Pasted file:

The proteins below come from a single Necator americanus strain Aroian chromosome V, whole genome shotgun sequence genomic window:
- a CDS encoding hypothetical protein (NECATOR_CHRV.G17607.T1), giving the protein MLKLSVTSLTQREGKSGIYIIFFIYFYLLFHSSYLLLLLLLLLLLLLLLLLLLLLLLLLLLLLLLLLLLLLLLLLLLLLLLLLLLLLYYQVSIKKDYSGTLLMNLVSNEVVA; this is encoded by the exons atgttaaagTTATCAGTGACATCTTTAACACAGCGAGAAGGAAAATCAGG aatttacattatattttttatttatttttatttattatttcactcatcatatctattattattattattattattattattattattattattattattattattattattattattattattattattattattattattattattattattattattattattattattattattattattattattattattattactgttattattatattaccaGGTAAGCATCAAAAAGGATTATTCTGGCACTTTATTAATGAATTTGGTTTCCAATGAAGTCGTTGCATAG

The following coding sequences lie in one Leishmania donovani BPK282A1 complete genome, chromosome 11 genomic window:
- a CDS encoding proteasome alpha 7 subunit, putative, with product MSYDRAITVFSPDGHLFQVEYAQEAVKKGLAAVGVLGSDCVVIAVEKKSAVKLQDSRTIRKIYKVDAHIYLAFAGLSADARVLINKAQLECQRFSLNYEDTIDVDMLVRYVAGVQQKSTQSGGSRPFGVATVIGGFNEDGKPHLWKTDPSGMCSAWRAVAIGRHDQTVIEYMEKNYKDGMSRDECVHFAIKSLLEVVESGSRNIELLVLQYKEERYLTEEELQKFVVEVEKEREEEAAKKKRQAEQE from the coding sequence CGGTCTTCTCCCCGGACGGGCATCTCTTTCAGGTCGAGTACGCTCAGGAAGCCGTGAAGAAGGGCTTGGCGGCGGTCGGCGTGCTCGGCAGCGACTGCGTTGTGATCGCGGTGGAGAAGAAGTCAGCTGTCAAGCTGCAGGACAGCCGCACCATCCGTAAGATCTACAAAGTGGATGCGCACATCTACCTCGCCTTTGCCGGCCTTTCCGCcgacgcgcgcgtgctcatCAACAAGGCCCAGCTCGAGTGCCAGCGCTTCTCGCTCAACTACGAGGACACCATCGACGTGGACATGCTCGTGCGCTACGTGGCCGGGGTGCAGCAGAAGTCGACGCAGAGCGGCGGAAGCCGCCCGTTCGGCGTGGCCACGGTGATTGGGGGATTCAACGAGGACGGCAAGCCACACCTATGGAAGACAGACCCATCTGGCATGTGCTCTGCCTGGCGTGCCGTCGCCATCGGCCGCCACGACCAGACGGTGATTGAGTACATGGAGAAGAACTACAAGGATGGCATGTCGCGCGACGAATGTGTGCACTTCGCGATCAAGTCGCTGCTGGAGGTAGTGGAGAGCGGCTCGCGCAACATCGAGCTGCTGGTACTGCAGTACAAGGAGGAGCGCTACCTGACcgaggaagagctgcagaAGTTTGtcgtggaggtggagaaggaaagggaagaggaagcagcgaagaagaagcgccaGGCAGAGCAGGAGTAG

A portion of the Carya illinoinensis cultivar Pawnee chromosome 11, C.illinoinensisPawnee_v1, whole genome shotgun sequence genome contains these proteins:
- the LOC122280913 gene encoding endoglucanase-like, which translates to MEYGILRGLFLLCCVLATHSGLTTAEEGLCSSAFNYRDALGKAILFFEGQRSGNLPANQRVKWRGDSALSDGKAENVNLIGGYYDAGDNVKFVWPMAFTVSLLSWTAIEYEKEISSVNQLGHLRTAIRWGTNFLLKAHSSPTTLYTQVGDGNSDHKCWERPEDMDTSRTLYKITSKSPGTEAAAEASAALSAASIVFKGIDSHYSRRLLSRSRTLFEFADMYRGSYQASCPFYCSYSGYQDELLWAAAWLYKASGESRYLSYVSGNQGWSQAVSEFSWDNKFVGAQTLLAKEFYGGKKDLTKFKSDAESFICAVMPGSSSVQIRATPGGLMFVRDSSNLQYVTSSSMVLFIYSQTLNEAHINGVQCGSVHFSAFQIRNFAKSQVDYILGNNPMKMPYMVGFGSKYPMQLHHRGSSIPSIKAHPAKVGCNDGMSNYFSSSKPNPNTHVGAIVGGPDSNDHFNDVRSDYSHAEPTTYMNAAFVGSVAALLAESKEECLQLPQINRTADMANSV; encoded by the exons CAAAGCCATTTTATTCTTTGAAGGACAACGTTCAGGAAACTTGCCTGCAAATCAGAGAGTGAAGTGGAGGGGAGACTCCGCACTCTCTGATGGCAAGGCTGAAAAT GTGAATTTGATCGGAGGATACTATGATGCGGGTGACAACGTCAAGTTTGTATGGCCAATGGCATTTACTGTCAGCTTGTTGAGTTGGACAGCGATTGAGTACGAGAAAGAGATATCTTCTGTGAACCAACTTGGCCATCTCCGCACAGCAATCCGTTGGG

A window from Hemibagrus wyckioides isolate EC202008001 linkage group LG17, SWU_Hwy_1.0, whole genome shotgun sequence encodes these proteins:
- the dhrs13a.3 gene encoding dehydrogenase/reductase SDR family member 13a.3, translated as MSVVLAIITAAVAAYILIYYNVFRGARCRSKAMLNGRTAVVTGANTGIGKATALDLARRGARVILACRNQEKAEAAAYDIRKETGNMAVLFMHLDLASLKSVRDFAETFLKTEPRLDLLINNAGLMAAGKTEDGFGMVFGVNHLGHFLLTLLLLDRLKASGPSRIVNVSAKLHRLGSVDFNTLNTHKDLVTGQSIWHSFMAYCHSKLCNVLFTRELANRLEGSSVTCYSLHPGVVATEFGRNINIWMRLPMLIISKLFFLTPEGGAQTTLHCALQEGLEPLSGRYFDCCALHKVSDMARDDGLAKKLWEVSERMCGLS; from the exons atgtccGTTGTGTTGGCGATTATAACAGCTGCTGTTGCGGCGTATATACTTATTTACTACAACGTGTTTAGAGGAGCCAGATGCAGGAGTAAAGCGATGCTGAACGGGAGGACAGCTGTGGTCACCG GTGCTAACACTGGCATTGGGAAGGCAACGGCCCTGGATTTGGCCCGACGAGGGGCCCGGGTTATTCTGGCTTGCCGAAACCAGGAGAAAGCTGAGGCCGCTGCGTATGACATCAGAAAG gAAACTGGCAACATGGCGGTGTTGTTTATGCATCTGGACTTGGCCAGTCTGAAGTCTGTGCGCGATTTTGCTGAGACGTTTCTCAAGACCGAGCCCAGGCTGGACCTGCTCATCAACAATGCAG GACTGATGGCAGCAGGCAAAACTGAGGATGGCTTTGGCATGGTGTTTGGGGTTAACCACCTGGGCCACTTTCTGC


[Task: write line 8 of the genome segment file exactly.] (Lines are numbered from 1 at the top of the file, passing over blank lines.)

- the dhrs13a.3 gene encoding dehydrogenase/reductase SDR family member 13a.3, translated as MSVVLAIITAAVAAYILIYYNVFRGARCRSKAMLNGRTAVVTGANTGIGKATALDLARRGARVILACRNQEKAEAAAYDIRKETGNMAVLFMHLDLASLKSVRDFAETFLKTEPRLDLLINNAGLMAAGKTEDGFGMVFGVNHLGHFLLTLLLLDRLKASGPSRIVNVSAKLHRLGSVDFNTLNTHKDLVTGQSIWHSFMAYCHSKLCNVLFTRELANRLEGSSVTCYSLHPGVVATEFGRNINIWMRLPMLIISKLFFLTPEGGAQTTLHCALQEGLEPLSGRYFDCCALHKVSDMARDDGLAKKLWEVSERMCGLS; from the exons atgtccGTTGTGTTGGCGATTATAACAGCTGCTGTTGCGGCGTATATACTTATTTACTACAACGTGTTTAGAGGAGCCAGATGCAGGAGTAAAGCGATGCTGAACGGGAGGACAGCTGTGGTCACCG GTGCTAACACTGGCATTGGGAAGGCAACGGCCCTGGATTTGGCCCGACGAGGGGCCCGGGTTATTCTGGCTTGCCGAAACCAGGAGAAAGCTGAGGCCGCTGCGTATGACATCAGAAAG gAAACTGGCAACATGGCGGTGTTGTTTATGCATCTGGACTTGGCCAGTCTGAAGTCTGTGCGCGATTTTGCTGAGACGTTTCTCAAGACCGAGCCCAGGCTGGACCTGCTCATCAACAATGCAG GACTGATGGCAGCAGGCAAAACTGAGGATGGCTTTGGCATGGTGTTTGGGGTTAACCACCTGGGCCACTTTCTGC